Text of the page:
Christianity has so often been co-opted by the religious right. So many of the lefties like me have allowed Jesus to become the imperialist, authoritarian, white, male, patriarchal grand poobah...when as I see it, he was a man deeply committed to allowing women (and all those disenfranchised) to have a voice, and a place. Geez, you gotta love a man like that.

So, I'm remembering why I love Christianity so much, I mean, wholly apart from the God factor...just the basics of the teachings make me swoon. Tonight, I've just got big Jesus love. And I say that without apology. Won't be long before I'm smacking a Jesus fish on my car and singing "Kum Ba Yah" on Karoke night.

Thursday, March 02, 2006

Reason Number One...

that I need to have a human baby soon is because the damn cat will only play "So Big!" (as in, [said in a cuddly-wuddly voice], "How big is Cooper? How big is my big blonde boy?" To which he bellows in the way that only a 21lb. brain-damaged cat can bellow) for so long before attacking me. Again.

But, alas. I am so not pregnant. I mean, I am as far from pregnant as one might possibly be. And I tell you this, as a woman who just learned it herself. And while that pisses me off immensely, given the freakin' injustice of it all, and the horrid invasive procedure aspect, at least I can have me a nice glass of chardonay with no guilt attached (I, unlike most Brethren carry no tea-totaling guilt...nay, I flaunt my drinking to the world. Look at me, world, I just bought me the big ass bottle of Sutter Farm chardonay on sale at Kroger, and goddammit I can drink it for a good seven days before I have to stop again!). And, of course, there is the solace that I have not just one, but two cats and one dog who still call me "Mommy," in their own wee little yowling and yipping cat and dog ways.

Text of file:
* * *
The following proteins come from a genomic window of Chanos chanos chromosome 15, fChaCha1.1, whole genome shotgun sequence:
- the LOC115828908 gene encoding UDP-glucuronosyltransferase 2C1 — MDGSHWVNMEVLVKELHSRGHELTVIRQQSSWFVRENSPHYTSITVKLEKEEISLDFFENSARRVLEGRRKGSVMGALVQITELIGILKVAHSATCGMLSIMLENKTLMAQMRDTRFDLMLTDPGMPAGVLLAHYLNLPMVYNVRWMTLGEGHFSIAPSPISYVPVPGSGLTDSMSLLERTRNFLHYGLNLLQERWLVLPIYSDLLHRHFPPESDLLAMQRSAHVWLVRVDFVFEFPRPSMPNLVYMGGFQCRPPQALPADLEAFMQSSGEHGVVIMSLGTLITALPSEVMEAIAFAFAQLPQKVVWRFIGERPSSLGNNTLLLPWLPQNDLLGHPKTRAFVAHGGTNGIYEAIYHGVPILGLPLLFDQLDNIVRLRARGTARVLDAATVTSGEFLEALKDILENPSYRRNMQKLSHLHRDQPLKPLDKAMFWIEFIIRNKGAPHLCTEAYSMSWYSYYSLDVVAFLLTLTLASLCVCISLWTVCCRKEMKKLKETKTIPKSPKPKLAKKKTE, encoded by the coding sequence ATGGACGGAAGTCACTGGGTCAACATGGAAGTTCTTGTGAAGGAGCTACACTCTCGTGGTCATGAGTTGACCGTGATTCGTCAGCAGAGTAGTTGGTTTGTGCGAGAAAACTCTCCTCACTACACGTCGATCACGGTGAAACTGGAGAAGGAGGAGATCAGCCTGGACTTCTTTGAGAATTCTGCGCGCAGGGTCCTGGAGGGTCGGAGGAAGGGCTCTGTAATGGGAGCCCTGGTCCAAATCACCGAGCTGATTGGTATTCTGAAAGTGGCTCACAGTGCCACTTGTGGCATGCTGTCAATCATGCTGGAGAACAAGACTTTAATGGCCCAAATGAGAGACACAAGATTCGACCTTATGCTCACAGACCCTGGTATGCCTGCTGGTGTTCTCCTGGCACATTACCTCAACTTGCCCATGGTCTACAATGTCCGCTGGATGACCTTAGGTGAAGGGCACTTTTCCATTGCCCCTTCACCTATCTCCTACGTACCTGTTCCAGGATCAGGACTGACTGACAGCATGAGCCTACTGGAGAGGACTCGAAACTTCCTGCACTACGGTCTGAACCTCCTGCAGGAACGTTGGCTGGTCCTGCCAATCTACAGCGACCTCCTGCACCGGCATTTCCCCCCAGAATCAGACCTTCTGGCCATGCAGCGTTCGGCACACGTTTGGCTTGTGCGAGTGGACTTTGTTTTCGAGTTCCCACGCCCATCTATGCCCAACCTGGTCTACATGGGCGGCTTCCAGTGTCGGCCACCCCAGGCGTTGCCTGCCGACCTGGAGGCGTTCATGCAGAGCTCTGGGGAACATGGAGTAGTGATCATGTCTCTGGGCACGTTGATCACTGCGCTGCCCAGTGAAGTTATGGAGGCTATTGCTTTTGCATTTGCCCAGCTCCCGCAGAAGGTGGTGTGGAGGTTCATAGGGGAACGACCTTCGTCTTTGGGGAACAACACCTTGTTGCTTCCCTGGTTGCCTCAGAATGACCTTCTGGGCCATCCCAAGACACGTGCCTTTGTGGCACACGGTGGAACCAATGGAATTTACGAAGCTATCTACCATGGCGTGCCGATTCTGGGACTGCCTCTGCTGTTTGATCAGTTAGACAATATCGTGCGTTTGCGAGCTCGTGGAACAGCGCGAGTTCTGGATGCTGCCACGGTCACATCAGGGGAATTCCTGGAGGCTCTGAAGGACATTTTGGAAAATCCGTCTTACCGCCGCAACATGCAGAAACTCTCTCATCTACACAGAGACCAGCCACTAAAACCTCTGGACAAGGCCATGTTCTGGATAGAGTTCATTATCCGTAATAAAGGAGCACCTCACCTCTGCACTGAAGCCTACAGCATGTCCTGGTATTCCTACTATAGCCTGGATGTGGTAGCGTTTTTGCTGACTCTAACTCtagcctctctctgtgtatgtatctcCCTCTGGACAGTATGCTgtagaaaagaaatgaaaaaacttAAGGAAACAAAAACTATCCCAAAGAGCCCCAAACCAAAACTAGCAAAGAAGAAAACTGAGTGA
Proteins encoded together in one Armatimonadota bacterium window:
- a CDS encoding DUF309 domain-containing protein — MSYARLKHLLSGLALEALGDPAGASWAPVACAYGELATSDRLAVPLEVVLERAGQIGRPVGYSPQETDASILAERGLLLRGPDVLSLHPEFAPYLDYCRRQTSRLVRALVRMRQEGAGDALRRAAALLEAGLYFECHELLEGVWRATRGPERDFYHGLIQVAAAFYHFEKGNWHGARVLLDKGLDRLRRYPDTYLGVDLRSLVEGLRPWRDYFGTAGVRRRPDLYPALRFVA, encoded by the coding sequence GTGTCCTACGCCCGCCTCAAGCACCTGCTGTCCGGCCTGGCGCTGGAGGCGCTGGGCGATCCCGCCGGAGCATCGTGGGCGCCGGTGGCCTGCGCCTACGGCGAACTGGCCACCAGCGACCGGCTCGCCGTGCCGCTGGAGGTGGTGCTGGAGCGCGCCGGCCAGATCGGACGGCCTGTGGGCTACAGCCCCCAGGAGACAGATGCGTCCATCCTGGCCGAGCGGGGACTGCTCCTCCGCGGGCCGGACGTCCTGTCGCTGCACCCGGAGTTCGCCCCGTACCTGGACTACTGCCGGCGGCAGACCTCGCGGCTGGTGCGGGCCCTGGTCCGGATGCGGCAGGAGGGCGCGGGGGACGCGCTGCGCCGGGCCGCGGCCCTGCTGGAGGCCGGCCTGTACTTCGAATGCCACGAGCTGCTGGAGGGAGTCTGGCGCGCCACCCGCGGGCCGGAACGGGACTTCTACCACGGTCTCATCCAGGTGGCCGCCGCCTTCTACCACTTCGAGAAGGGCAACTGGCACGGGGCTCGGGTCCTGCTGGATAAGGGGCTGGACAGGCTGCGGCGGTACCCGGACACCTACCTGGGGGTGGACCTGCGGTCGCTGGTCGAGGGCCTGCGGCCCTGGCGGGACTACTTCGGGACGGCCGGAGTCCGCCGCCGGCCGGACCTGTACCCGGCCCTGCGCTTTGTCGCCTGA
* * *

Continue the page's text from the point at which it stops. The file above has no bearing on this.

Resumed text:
However, I have also learned lately that the thing I hate oh-so-much is when people get the sad look when asking about the fertility stuff. I cannot do the sad look. The, oh-you-poor-thing-with-the-barren-womb look, the one where they gaze just a little too long into your eyes as if saying, "I know how it feels to be so utterly devoid of empty."

Hold hope for our future or get outta Dodge, friends. I need no sympathy...empathy, yes. Sympathy, not so much. We'll have our little Ella and/or Grayson in time...and while the decision about whether she'll/he'll arrive straight from my womb or on a plane from China or Guatamala has yet to be determined, there is room for plenty of hope.

And, the reality is, that my life feels pretty graced as it is, so we can wait.

And now, Cooper sits perched next to my monitor (really, I didn't just write that to make some high and holy literary point, and bring this essay to full circle...he does, just sit here watching the cursor move on the screen...which makes the screen a little hairy sometimes when he bends in a little too close), so my calling as cat-mommy beckons.

"Here, Cooper, Here, boy... Tell Mama how big you're SO Big, aren't you?"

For tonight, at least, I have a baby, even if his only discernable gift is eating Cat Chow and pooping in a big litter box (at least most of the time). But really, diapers are messy anyway.